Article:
When I was 18, I went to a new eye doctor. I was taken back into a large room and asked to take out my contacts. I stood on a mark at the back of the room and looked at the poster about 15 feet away from me. The doctor said, “Read the first line you can see clearly.” I said, “There’s nothing there.” I had to walk until I was about 2 feet in front of the poster to see the big, bold “E” at the top.
Like most people, my vision is corrected by contact lenses or glasses, which I’ve worn since third grade. As of now, my prescription is a -4.50 in both eyes and it hasn’t gotten worse since I was about 20. My eye doctor said it’s normal for it to level out in my 20’s before they get worse again.
It seems I have limited time to see clearly before more eye problems arise, so I’ll use this time to write what I see most clearly. I’ll write what truth I have witnessed with or without my corrective lenses. I’ll write what myth I have seen disproved over and over again – that people don’t change.
They do, and we can.
I first saw this two months after my wife and I got married. We traveled to my parents’ house for Christmas in 2016. Until that trip, there had always been discomfort around our visits. Everyone didn’t fully relax around us. We weren’t embraced like my sisters’ boyfriends had been. It wasn’t bad, but nothing seemed right or good or easy.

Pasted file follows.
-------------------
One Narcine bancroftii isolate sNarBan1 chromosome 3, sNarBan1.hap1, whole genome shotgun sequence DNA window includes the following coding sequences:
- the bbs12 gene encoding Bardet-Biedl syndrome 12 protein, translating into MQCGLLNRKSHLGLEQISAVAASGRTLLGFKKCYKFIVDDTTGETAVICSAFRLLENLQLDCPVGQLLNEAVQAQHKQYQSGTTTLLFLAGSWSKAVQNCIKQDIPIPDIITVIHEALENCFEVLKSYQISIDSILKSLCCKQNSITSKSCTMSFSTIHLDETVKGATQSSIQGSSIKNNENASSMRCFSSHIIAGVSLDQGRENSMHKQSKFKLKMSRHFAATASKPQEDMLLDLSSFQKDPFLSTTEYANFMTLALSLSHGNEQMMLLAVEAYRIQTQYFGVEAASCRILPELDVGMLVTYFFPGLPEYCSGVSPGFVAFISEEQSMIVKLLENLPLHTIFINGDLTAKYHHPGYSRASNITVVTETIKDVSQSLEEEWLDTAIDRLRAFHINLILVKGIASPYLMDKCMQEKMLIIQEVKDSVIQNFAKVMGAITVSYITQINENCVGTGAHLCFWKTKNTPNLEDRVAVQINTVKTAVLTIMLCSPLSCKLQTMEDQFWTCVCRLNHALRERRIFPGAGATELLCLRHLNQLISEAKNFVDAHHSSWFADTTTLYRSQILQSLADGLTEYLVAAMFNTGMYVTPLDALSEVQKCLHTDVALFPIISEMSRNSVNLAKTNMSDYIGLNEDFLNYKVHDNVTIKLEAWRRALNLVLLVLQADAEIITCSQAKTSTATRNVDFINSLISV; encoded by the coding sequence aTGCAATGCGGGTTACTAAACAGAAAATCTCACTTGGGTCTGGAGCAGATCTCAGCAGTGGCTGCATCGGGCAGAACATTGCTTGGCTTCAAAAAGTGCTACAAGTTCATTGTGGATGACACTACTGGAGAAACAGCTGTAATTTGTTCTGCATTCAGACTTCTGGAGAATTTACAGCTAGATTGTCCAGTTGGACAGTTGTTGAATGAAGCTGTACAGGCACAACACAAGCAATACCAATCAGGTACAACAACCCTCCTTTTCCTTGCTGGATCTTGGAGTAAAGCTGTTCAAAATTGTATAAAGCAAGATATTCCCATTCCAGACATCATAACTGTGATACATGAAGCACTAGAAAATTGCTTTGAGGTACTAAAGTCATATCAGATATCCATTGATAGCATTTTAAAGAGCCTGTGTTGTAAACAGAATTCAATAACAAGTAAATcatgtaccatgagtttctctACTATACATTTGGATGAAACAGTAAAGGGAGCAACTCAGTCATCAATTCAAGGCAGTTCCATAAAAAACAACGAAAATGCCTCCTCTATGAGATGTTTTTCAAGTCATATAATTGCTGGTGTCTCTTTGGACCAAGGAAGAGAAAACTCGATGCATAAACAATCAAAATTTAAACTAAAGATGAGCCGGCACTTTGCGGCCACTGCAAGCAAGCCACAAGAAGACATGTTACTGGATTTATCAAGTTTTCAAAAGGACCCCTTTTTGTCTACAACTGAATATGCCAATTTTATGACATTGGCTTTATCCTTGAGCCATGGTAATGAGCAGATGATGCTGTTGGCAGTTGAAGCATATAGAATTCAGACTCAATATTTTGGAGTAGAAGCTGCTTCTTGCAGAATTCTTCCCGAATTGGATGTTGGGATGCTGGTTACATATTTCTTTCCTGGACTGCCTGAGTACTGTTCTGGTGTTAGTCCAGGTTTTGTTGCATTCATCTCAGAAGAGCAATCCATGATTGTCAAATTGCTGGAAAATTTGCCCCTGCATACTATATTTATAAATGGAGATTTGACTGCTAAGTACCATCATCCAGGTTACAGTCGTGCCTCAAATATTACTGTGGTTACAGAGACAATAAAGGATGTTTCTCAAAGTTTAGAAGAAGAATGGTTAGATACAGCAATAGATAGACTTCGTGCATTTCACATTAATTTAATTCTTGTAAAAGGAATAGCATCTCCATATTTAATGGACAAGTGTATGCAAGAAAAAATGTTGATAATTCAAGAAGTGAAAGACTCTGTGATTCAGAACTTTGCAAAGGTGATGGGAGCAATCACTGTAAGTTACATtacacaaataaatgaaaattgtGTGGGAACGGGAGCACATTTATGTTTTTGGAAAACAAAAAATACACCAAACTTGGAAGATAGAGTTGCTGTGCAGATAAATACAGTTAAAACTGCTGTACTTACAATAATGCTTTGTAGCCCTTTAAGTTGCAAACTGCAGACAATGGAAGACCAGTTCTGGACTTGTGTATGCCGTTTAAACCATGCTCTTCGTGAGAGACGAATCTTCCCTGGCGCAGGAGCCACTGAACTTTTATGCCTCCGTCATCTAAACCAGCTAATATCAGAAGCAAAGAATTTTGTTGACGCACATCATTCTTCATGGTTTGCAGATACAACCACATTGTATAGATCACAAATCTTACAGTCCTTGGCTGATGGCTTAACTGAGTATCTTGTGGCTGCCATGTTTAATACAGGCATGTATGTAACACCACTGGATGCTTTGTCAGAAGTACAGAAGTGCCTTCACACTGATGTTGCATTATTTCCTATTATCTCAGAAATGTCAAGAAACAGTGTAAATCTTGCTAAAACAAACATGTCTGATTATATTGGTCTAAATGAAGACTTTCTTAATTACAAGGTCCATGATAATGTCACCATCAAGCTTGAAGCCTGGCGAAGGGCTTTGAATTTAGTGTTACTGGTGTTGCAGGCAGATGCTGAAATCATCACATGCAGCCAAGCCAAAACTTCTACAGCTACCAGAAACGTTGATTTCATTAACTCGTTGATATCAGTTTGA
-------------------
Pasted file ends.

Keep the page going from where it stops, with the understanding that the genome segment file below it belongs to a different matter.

One afternoon during that trip in December, my wife and I went shopping with my mom and grandmother, Nana. We were in a little boutique downtown and Fauxlivia noticed a dress she liked. She pulled it off the rack, held it up to her shoulders, looked in the mirror, and did a quick uncharacteristic sway. She looked at the price tag, nodded in agreement, but then put it back on the rack. My mom saw this and said, “Oh do you not like it?” Fauxlivia said, “I do, but I don’t need it.” No one pressed it and we left the store.
We went to a few more shops but came home not long after. Fauxlivia and I settled into the couch, and probably less than 30 minutes after we returned home, Mom said she needed to go out again. She made up an excuse, I think that she needed something for dinner, and asked if Nana would go with her. Fauxlivia and I stayed home.
When they returned, Mom carried a bright blue shopping bag which we all knew had the gray dress in it. She and Nana were smiling. Mom handed the bag to Fauxlivia and said, “I thought you would look good in it.”
I saw with so much clarity that my family was capable of more love than I had imagined. I saw that my mom and Nana were steadfast on bringing her into our mix. I saw what some people refuse to believe, that people can change, grow, and open their hearts in seemingly impossible ways. I saw my mom and Nana smile authentically when I thought they had always looked forced.
Until that trip, we had slept separately when visiting. The night she was given the dress, I got ready for bed and switched my contacts for glasses. I settled into the same bed with my wife of two months and said, “I can’t believe Mom did that. It was so sweet.” She replied, “I think she finally sees us now.”
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